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Old 01-08-2007, 09:06 AM   #1
chess380
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Misunderstanding Logical Drives


What are the steps to creating a logical drive?

I think you create a extended partition, write it, and then format. I think I am right, but could some one tell me a little more or correct me if I am wrong?
 
Old 01-08-2007, 11:24 AM   #2
saikee
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If you use the cfdisk program the first logical partition you create will be at the 5th position. The extended partition will be generated as a by-product. As long as you do not create a primary partition after the this logical partition you can go up to 63th logical or another 58 logical partitions.

In a PC the hda1 to hda4 are reserved names for the 4 primaries. If you want logical partitions then one of the primary must be given up to turn into an extended partition inside which you can have 59 logical partition maximum.

The whole disk itself say hda, 3 primaries, one extended and 59 logicals make up the 64 devices of a hard disk.

Last edited by saikee; 01-08-2007 at 11:26 AM.
 
Old 01-08-2007, 01:05 PM   #3
pixellany
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A common misconception is that a logical is somehow created inside of a special place called "extended". What actually happens is that the extended partition is just a pointer to the first logical. Then, in the boot sector of the first logical, is ANOTHER extended--to point to the next logical. All these extra extended partitions are never seen by the partition manager.

There is actually an even more precise way of saying this if you are interested.
 
Old 01-08-2007, 04:22 PM   #4
kinematic
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if a partition manager doesn't see extended partitions how do you explain this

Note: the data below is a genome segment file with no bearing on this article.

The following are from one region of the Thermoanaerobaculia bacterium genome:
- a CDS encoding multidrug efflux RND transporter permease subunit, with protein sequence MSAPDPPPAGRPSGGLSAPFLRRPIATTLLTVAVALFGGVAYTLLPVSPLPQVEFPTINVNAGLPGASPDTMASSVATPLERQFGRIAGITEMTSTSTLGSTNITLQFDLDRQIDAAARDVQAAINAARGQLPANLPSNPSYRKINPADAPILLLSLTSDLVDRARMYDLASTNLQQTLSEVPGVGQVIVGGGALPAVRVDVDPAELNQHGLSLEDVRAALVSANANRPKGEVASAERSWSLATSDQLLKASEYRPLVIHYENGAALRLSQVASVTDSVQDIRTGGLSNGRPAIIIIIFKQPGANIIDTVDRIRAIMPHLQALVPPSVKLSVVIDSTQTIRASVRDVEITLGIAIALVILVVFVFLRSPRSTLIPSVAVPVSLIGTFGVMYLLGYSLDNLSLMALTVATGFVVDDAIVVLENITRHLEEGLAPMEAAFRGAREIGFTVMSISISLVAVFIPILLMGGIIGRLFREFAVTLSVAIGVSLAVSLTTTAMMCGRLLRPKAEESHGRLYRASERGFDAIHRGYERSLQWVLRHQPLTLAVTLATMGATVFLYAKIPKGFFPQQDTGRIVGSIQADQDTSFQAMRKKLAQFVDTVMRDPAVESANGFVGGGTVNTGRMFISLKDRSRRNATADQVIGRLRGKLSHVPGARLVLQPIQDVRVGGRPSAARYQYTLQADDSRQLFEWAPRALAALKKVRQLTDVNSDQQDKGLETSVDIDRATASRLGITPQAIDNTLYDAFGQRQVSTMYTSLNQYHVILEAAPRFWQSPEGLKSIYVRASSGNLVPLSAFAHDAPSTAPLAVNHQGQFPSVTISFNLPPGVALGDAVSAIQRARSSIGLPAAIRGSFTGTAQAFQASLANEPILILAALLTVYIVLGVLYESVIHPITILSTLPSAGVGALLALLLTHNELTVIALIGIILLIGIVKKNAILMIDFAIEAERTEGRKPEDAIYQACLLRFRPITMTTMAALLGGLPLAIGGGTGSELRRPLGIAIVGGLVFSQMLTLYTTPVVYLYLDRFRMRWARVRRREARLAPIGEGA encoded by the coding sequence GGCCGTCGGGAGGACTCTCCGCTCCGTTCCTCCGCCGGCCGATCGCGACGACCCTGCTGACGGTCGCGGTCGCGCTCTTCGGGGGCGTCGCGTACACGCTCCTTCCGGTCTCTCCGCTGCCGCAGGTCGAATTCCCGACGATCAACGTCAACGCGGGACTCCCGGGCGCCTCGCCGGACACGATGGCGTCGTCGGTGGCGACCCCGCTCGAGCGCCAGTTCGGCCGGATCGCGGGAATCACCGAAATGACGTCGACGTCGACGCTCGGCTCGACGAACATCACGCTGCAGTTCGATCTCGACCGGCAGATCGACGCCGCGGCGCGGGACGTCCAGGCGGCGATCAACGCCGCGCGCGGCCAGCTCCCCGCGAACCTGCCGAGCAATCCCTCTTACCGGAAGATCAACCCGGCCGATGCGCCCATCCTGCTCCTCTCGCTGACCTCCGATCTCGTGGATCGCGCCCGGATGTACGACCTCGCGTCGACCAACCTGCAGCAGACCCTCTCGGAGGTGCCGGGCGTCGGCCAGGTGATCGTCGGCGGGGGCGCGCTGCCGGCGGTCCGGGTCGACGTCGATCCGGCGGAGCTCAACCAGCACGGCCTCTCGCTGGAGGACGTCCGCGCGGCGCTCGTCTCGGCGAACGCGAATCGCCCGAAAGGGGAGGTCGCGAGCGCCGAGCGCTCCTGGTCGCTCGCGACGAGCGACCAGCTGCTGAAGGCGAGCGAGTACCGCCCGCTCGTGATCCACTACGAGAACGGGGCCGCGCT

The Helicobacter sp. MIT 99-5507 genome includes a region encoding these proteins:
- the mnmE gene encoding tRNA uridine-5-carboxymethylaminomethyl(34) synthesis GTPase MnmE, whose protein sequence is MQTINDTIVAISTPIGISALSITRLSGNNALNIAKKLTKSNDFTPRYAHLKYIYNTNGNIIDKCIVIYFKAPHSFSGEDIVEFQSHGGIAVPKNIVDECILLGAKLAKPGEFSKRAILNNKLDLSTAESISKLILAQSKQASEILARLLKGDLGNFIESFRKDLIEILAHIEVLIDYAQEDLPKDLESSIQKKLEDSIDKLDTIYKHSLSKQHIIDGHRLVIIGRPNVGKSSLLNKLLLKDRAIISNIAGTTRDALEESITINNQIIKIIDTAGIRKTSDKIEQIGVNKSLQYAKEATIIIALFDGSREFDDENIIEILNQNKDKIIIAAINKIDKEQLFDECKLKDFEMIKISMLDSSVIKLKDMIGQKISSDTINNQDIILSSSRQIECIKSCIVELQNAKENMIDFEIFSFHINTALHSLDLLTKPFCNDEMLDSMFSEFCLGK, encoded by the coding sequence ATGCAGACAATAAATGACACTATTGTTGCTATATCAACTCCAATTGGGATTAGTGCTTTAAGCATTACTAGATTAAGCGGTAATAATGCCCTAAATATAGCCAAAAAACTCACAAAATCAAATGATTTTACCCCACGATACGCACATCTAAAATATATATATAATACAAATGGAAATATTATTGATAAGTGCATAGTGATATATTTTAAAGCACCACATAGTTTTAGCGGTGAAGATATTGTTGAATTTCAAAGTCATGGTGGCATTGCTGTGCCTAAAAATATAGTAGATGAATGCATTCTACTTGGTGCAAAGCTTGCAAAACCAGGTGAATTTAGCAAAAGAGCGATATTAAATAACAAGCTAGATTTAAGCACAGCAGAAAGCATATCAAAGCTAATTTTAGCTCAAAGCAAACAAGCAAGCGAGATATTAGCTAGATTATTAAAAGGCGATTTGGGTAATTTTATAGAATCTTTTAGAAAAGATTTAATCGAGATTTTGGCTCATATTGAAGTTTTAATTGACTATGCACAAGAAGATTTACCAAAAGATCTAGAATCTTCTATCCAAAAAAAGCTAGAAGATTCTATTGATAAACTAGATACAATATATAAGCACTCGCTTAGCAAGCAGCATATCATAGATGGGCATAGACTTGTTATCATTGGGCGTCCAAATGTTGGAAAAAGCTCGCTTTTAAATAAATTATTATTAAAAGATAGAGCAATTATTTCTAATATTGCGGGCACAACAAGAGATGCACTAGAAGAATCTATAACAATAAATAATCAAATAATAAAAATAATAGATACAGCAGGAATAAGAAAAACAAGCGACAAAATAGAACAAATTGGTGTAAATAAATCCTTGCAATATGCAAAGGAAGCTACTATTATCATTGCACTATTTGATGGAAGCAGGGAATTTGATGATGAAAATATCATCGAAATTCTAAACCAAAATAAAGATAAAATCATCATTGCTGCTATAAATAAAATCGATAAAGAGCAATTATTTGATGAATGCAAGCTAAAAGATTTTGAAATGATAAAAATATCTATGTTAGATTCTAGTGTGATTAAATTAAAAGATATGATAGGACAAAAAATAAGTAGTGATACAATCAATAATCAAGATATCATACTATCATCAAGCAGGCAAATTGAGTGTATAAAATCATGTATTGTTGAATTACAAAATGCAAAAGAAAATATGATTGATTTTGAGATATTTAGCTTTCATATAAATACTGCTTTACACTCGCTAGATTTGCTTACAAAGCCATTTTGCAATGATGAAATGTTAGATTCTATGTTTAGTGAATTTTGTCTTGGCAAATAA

http://img351.imageshack.us/img351/4...mafdrukiv7.png
 
Old 01-08-2007, 04:52 PM   #5
michaelk
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In a nutshell an extended partition is a container for logical drives. It can not be formated or mounted. Once the extended partition has been created you can then add logical drives.
 
Old 01-08-2007, 05:16 PM   #6
saikee
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Actually an extended partition occupies the same 16 bytes of any primary partition because it comes from one of them except its partition ID tells the Bios that it is an extended partition.

The boundary limit of an extended partition is the starting point of the first logical partition and the finishing point of the last logical partition. To locate the hard address of a logical partion some where in between the two extrems the operating system has to scann the logical partitions sequentially.

One can image the hard disk is a deck of card from A to Z. One can have 3 primary partition of hda1 from A to C, hda2 from D to F and hda3 from G to I. From J to Z is an extended partition hda4 inside which the user can have hda5 from J to L, hda6 from M to P, hda7 form R to T and hda8 from U to Z.

Therefore it makes no sense to format the extended partition (hda4 in the above example) as it can destroy all the logical partitions inside. A decent operating system would not entertain such a move.

Last edited by saikee; 01-08-2007 at 05:17 PM.
 
Old 01-08-2007, 05:56 PM   #7
pixellany
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Quote:
Originally Posted by kinematic
if a partition manager doesn't see extended partitions how do you explain this
http://img351.imageshack.us/img351/4...mafdrukiv7.png
The partition manager does see the first extended partition--it does not see all the others. (What I called the "extras" in my other post.)
Take any situation where there are at least 2 logical partitions. Look in the 1st sector of the 1st logical partition and you will see another extended partition pointing to the 2nd logical.
 
Old 01-08-2007, 06:01 PM   #8
pixellany